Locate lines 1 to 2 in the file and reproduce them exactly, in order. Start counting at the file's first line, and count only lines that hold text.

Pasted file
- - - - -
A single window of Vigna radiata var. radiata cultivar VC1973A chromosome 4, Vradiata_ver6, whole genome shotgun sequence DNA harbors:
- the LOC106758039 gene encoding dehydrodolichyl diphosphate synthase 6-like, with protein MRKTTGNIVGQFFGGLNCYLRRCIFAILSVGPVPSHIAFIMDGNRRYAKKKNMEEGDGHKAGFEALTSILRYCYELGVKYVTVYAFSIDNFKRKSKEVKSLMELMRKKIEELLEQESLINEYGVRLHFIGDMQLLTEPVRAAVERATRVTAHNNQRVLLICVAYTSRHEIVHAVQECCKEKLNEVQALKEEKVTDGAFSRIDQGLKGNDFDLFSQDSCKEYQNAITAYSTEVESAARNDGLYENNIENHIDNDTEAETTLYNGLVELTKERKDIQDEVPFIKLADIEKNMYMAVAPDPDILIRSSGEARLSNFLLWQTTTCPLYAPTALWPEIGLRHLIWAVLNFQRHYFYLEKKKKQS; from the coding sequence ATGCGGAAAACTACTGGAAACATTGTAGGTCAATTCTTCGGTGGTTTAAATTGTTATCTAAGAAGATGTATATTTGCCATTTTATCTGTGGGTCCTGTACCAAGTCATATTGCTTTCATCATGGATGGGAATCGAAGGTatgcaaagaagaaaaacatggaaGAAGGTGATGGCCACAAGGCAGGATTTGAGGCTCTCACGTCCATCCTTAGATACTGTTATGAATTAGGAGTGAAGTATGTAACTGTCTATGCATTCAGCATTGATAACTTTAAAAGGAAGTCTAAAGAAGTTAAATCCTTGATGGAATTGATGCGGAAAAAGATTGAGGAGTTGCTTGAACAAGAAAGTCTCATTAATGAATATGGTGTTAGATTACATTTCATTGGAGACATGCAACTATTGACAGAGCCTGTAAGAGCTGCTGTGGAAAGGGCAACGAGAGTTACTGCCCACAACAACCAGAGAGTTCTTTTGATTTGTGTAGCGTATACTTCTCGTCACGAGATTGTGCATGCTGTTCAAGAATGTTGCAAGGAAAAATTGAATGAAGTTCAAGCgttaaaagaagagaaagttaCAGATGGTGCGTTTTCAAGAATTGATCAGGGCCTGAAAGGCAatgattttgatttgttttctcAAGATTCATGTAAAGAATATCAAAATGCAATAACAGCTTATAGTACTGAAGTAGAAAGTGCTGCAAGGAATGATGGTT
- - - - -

A single window of Vigna radiata var. radiata cultivar VC1973A chromosome 4, Vradiata_ver6, whole genome shotgun sequence DNA harbors:
- the LOC106758039 gene encoding dehydrodolichyl diphosphate synthase 6-like, with protein MRKTTGNIVGQFFGGLNCYLRRCIFAILSVGPVPSHIAFIMDGNRRYAKKKNMEEGDGHKAGFEALTSILRYCYELGVKYVTVYAFSIDNFKRKSKEVKSLMELMRKKIEELLEQESLINEYGVRLHFIGDMQLLTEPVRAAVERATRVTAHNNQRVLLICVAYTSRHEIVHAVQECCKEKLNEVQALKEEKVTDGAFSRIDQGLKGNDFDLFSQDSCKEYQNAITAYSTEVESAARNDGLYENNIENHIDNDTEAETTLYNGLVELTKERKDIQDEVPFIKLADIEKNMYMAVAPDPDILIRSSGEARLSNFLLWQTTTCPLYAPTALWPEIGLRHLIWAVLNFQRHYFYLEKKKKQS; from the coding sequence ATGCGGAAAACTACTGGAAACATTGTAGGTCAATTCTTCGGTGGTTTAAATTGTTATCTAAGAAGATGTATATTTGCCATTTTATCTGTGGGTCCTGTACCAAGTCATATTGCTTTCATCATGGATGGGAATCGAAGGTatgcaaagaagaaaaacatggaaGAAGGTGATGGCCACAAGGCAGGATTTGAGGCTCTCACGTCCATCCTTAGATACTGTTATGAATTAGGAGTGAAGTATGTAACTGTCTATGCATTCAGCATTGATAACTTTAAAAGGAAGTCTAAAGAAGTTAAATCCTTGATGGAATTGATGCGGAAAAAGATTGAGGAGTTGCTTGAACAAGAAAGTCTCATTAATGAATATGGTGTTAGATTACATTTCATTGGAGACATGCAACTATTGACAGAGCCTGTAAGAGCTGCTGTGGAAAGGGCAACGAGAGTTACTGCCCACAACAACCAGAGAGTTCTTTTGATTTGTGTAGCGTATACTTCTCGTCACGAGATTGTGCATGCTGTTCAAGAATGTTGCAAGGAAAAATTGAATGAAGTTCAAGCgttaaaagaagagaaagttaCAGATGGTGCGTTTTCAAGAATTGATCAGGGCCTGAAAGGCAatgattttgatttgttttctcAAGATTCATGTAAAGAATATCAAAATGCAATAACAGCTTATAGTACTGAAGTAGAAAGTGCTGCAAGGAATGATGGTT